Ethics, Punishment and Race Meets inside Framingham prison, the world's oldest penal institution for women, and serves as an introduction to the current crisis of crime and punishment. Specifically, it focuses on the religious, ethical and historical roots of the ways we punish in the United States. The course draws from scriptural, academic, media, and narrative sources to give particular attention to factors long associated with crime and punishment, such as sin, race, and citizenship. We will also study the unprecedented prison-population explosion (in terms of race, gender and class), and its connection to major social problems in American cities. Questions for consideration: What are the relationships between religious ideology, race and punishment? How are ethics, democracy and human rights at risk? How do we understand justice? Note: The first class, on Monday, January 28th will be held in Andover 103 from 9:00 am to 11am. All other classes will be held off-site from 7am-1pm.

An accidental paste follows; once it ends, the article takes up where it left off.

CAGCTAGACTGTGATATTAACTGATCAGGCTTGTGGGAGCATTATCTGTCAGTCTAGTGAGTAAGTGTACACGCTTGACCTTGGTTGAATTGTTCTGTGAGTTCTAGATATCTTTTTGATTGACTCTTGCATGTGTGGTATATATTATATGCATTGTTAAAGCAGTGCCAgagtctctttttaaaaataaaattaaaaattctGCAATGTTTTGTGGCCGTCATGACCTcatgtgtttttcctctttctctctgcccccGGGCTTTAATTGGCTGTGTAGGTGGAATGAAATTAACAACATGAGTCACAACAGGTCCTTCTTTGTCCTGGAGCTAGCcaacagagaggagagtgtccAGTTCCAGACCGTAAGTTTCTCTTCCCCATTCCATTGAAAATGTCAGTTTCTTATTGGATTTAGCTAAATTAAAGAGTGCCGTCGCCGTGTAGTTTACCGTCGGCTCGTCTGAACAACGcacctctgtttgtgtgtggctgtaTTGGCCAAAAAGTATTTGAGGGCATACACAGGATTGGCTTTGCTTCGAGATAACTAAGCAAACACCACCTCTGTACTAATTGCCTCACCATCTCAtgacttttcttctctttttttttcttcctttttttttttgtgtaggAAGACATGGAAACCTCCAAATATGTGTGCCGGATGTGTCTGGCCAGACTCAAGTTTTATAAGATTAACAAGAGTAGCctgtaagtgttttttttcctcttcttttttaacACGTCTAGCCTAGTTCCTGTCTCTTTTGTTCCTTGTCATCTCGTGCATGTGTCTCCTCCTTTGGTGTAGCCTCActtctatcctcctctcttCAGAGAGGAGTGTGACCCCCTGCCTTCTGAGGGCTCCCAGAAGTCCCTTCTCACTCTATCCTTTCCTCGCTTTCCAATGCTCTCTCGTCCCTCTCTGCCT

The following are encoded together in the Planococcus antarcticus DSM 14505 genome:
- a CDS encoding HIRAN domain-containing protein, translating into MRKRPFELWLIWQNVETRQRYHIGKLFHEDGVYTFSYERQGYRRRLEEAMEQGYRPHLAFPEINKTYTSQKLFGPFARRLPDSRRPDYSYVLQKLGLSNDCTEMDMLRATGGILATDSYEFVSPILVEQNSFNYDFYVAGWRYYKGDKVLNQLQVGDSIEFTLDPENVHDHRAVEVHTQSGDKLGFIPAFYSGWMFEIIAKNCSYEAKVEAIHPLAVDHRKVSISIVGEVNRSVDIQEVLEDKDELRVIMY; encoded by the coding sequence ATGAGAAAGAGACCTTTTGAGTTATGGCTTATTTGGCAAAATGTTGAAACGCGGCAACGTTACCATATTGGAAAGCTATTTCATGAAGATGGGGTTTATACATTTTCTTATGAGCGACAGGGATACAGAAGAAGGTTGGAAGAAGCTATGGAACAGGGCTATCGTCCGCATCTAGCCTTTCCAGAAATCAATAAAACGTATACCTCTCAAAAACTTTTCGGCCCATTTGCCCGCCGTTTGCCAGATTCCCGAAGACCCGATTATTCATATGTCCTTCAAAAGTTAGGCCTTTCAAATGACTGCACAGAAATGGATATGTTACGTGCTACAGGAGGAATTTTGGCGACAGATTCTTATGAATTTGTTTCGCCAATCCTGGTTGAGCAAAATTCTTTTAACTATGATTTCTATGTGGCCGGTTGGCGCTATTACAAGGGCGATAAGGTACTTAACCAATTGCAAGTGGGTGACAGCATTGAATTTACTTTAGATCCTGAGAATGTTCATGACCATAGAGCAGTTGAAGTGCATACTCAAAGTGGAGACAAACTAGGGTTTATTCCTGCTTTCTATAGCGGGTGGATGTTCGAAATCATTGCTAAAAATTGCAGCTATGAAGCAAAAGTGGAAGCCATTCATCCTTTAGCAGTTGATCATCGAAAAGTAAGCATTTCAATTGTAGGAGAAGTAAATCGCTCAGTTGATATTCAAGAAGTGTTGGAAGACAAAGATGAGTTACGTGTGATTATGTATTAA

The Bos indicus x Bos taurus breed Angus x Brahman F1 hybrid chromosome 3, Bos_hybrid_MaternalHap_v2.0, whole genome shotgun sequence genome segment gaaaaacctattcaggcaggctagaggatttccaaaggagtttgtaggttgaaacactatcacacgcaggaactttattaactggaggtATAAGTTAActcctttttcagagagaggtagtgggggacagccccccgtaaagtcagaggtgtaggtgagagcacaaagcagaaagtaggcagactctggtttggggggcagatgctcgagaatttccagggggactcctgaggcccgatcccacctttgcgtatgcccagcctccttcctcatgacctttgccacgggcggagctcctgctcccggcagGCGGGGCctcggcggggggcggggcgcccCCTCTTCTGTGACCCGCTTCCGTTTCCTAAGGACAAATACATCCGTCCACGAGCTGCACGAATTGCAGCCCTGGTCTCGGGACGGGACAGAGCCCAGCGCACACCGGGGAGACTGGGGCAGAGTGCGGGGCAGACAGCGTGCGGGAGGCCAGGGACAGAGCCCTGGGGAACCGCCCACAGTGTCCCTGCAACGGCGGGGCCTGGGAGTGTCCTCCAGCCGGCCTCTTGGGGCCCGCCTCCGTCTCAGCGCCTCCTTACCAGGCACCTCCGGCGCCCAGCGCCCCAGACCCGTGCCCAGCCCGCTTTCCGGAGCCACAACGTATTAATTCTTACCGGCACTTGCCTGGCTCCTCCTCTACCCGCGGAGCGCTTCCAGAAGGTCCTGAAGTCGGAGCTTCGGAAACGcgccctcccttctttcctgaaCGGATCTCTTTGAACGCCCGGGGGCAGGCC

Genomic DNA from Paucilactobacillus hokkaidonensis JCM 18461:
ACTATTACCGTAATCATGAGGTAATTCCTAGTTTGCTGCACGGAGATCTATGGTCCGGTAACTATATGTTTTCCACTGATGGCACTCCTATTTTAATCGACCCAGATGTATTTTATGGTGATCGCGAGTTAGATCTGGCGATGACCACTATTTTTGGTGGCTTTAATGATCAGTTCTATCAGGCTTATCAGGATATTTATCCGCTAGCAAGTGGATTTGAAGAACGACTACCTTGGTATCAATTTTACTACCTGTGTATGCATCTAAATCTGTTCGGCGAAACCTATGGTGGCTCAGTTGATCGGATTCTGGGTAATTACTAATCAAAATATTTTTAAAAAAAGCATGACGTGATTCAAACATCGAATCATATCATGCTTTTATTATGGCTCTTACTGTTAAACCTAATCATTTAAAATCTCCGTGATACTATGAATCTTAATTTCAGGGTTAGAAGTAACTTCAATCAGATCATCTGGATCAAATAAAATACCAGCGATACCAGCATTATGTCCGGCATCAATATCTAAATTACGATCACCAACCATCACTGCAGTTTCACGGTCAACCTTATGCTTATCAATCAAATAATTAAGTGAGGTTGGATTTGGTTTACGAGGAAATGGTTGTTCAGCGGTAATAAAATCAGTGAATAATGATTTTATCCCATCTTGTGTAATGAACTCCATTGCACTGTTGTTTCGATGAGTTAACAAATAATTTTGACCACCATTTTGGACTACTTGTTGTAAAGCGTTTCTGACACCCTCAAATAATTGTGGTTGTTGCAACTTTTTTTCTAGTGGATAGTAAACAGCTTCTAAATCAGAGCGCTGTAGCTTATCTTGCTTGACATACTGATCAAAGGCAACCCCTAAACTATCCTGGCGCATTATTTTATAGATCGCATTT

Enrollment Limited: Limited to 7 students. Instructor's permission required.
Open to BTI Students: Yes
Course location to be announced.
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